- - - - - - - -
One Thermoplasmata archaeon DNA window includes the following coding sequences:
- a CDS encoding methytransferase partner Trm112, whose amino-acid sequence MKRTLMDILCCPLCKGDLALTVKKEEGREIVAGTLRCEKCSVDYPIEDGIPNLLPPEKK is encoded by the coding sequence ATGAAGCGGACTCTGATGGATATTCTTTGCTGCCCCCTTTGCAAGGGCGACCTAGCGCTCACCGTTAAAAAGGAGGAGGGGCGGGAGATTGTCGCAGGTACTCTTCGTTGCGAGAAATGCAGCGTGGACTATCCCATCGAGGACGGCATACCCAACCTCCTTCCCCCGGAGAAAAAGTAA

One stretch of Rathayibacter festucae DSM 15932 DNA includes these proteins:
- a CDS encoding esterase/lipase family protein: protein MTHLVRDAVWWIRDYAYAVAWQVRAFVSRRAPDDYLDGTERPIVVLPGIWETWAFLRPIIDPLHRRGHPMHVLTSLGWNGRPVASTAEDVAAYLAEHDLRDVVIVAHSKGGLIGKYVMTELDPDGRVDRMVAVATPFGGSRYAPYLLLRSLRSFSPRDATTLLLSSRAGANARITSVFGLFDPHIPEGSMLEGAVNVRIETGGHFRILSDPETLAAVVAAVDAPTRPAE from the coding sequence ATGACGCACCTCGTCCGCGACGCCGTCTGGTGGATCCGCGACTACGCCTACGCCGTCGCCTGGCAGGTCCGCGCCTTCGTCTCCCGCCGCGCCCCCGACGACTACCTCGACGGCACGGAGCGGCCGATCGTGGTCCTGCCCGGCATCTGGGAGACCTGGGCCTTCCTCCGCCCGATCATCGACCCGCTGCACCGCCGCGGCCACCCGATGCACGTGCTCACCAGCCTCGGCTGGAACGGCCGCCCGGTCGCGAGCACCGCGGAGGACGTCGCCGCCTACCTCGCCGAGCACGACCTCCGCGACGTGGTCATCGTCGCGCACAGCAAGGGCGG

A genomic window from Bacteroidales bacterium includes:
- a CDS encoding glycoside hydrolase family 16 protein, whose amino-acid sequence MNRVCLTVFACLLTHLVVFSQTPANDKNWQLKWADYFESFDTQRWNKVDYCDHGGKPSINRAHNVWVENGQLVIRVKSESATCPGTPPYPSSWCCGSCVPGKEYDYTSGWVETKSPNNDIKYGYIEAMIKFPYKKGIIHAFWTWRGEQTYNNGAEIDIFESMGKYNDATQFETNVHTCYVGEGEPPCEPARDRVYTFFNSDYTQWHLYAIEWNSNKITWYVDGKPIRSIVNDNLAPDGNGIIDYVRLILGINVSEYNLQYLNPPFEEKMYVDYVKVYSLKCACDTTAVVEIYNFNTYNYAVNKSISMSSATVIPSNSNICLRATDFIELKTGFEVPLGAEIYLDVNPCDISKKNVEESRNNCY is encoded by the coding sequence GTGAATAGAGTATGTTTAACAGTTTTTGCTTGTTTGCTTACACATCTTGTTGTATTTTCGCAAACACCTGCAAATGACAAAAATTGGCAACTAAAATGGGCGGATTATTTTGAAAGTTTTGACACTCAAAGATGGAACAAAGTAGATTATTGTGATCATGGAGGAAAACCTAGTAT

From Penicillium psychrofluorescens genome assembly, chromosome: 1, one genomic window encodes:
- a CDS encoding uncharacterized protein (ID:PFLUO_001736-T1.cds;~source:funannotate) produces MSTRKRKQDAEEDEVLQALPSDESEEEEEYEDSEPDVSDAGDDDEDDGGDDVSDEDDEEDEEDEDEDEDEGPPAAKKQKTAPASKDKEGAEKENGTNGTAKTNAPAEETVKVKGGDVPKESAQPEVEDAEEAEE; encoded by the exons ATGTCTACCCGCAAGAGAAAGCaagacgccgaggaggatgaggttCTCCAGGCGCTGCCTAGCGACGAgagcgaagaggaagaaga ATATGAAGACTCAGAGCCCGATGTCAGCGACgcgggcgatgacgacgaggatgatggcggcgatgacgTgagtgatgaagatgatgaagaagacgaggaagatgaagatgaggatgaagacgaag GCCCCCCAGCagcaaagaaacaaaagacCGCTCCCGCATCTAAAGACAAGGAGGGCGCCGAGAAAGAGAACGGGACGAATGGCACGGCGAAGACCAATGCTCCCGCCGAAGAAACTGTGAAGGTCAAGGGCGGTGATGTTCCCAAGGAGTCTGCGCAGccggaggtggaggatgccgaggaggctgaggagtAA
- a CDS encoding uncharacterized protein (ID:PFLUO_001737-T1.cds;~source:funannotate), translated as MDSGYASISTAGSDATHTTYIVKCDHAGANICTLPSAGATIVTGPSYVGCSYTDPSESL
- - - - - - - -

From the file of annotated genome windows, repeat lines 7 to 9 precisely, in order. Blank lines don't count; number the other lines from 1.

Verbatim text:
From Penicillium psychrofluorescens genome assembly, chromosome: 1, one genomic window encodes:
- a CDS encoding uncharacterized protein (ID:PFLUO_001736-T1.cds;~source:funannotate) produces MSTRKRKQDAEEDEVLQALPSDESEEEEEYEDSEPDVSDAGDDDEDDGGDDVSDEDDEEDEEDEDEDEDEGPPAAKKQKTAPASKDKEGAEKENGTNGTAKTNAPAEETVKVKGGDVPKESAQPEVEDAEEAEE; encoded by the exons ATGTCTACCCGCAAGAGAAAGCaagacgccgaggaggatgaggttCTCCAGGCGCTGCCTAGCGACGAgagcgaagaggaagaaga ATATGAAGACTCAGAGCCCGATGTCAGCGACgcgggcgatgacgacgaggatgatggcggcgatgacgTgagtgatgaagatgatgaagaagacgaggaagatgaagatgaggatgaagacgaag GCCCCCCAGCagcaaagaaacaaaagacCGCTCCCGCATCTAAAGACAAGGAGGGCGCCGAGAAAGAGAACGGGACGAATGGCACGGCGAAGACCAATGCTCCCGCCGAAGAAACTGTGAAGGTCAAGGGCGGTGATGTTCCCAAGGAGTCTGCGCAGccggaggtggaggatgccgaggaggctgaggagtAA
- a CDS encoding uncharacterized protein (ID:PFLUO_001737-T1.cds;~source:funannotate), translated as MDSGYASISTAGSDATHTTYIVKCDHAGANICTLPSAGATIVTGPSYVGCSYTDPSESL